Fort most American readers, just keeping track of who's who is hard enough. There are AT LEAST eighteen principal and secondary players from three or four families, and they each have one or two surnames and maybe three nicknames! It is to whew. With this in mind I strongly recommend the reader put a Post-It note on the edge of the "PRINCIPAL CHARACTERS" page, just after page xvi of the Introduction, so it sticks out a little and you can refer easily to it. You will want to.
Also, begin your reading at Volume I Part One Chapter I, not with the Introduction. As with any book, skip the Introduction until after you've finished. Then, reading it is like having a discussion with the author -- or in this case, the translator -- and much more valuable.
I read War and Peace in 1984 along with the three famous novels of Dostoevyski. It
occurred to me the reason I liked all four was the translation made them accessible. Also
In War and Peace the novel was divided up into small sections which made it easy
to read and put down. I found all four novels a gateway into the mind of 19th century
Russians. I wish I read these books in high school when our country was in the
midst of the Cold War. I recommend them highly. The three novels by Dostoevski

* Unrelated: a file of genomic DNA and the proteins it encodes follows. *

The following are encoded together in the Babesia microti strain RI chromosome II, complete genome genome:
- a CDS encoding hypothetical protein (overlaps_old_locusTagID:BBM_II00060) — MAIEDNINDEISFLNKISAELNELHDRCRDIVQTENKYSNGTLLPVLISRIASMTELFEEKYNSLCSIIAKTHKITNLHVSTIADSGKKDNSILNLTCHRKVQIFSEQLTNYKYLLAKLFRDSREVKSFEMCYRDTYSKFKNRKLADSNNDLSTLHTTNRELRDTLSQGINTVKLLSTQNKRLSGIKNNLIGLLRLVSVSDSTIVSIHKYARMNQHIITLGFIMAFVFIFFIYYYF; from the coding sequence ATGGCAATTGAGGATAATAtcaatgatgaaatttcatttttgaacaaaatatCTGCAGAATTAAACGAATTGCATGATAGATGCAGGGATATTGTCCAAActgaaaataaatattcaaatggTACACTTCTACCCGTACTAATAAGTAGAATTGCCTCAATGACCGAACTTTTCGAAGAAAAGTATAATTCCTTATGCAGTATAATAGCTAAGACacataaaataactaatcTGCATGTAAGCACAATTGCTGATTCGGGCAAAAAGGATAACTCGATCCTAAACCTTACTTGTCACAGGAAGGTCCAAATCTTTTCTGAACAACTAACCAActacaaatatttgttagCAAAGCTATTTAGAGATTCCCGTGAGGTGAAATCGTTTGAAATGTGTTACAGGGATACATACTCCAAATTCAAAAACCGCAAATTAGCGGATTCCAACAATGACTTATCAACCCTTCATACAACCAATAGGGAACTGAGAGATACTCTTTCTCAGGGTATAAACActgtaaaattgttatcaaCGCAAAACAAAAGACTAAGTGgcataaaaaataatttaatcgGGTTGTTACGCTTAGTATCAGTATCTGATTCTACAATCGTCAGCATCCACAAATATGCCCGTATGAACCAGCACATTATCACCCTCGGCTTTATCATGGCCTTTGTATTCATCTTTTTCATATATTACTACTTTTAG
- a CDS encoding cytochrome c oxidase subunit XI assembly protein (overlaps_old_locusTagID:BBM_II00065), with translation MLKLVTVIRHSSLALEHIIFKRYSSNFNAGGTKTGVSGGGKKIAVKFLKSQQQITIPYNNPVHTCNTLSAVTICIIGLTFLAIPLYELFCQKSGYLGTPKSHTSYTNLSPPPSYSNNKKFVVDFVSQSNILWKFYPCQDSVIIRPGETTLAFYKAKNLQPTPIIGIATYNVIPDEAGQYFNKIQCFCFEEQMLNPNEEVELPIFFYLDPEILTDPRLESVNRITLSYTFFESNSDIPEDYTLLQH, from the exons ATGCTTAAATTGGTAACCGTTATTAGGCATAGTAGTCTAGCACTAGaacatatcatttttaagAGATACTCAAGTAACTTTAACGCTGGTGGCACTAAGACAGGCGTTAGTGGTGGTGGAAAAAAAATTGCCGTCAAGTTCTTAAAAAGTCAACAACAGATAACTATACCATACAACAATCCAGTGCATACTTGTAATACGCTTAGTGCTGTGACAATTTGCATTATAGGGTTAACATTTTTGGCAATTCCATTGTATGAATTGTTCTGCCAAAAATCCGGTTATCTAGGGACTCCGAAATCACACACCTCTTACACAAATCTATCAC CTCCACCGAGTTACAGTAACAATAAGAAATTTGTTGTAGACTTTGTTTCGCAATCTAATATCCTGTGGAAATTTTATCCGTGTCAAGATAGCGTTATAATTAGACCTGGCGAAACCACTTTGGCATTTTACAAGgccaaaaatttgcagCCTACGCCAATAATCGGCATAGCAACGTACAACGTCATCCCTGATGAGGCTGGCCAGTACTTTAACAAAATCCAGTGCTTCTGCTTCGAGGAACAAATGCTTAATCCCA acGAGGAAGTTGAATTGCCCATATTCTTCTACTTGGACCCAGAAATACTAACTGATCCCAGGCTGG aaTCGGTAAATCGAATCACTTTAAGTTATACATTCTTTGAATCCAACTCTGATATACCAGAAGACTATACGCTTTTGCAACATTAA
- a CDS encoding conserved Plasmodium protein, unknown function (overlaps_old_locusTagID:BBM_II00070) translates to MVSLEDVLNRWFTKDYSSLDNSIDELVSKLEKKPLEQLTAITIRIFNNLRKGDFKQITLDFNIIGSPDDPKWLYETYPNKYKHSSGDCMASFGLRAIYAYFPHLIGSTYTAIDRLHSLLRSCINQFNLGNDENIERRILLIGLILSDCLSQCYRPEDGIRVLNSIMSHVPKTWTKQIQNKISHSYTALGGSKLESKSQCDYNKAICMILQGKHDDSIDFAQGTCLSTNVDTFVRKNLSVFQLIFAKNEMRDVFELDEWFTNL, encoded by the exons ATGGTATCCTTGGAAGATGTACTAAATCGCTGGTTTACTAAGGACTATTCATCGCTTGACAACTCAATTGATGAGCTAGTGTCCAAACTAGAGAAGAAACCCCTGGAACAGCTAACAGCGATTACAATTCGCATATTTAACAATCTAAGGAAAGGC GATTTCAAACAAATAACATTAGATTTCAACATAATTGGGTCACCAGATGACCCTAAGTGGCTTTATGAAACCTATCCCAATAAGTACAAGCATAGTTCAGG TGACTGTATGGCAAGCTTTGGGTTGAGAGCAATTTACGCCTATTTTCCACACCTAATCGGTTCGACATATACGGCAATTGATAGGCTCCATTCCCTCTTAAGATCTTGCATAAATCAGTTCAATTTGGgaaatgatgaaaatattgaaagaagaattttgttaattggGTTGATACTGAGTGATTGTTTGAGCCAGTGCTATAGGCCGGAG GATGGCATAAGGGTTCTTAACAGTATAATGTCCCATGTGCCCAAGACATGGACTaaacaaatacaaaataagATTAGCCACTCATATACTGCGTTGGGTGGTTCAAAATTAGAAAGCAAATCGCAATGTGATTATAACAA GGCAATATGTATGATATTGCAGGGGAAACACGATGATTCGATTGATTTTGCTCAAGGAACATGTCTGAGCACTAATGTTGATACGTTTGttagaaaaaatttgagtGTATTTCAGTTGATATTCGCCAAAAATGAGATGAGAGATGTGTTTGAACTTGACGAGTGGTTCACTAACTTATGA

were The Idiot, Crime and Punishment, and The Brothers Karamazov.
I took a Tolstoy course in university and it ended up being my favorite class of all time. What a lot of people don't realize is that the brilliance of Tolstoy and "War and Peace" is that in spite of its intimidating size and reputation, it's wonderfully easy to read and absorb. The way Tolstoy writes about love, death, fear, war and just about every other universal concern is magnificent. One second he's putting you right in the middle of a massive, chaotic battle and the next minute you're inside the mind of a character, privy to their deepest fears and desires. At the end of the novel I couldn't help but wonder how one man could create something so sublime. "War & Peace" is without question a must-read.
Seriously, I tried picking this back up again (hadn't read since high school) and found it impossible to keep going. Perhaps it's just the short attention span that modern life creates? But I can't imagine that my patience and attention levels were higher 25 years ago...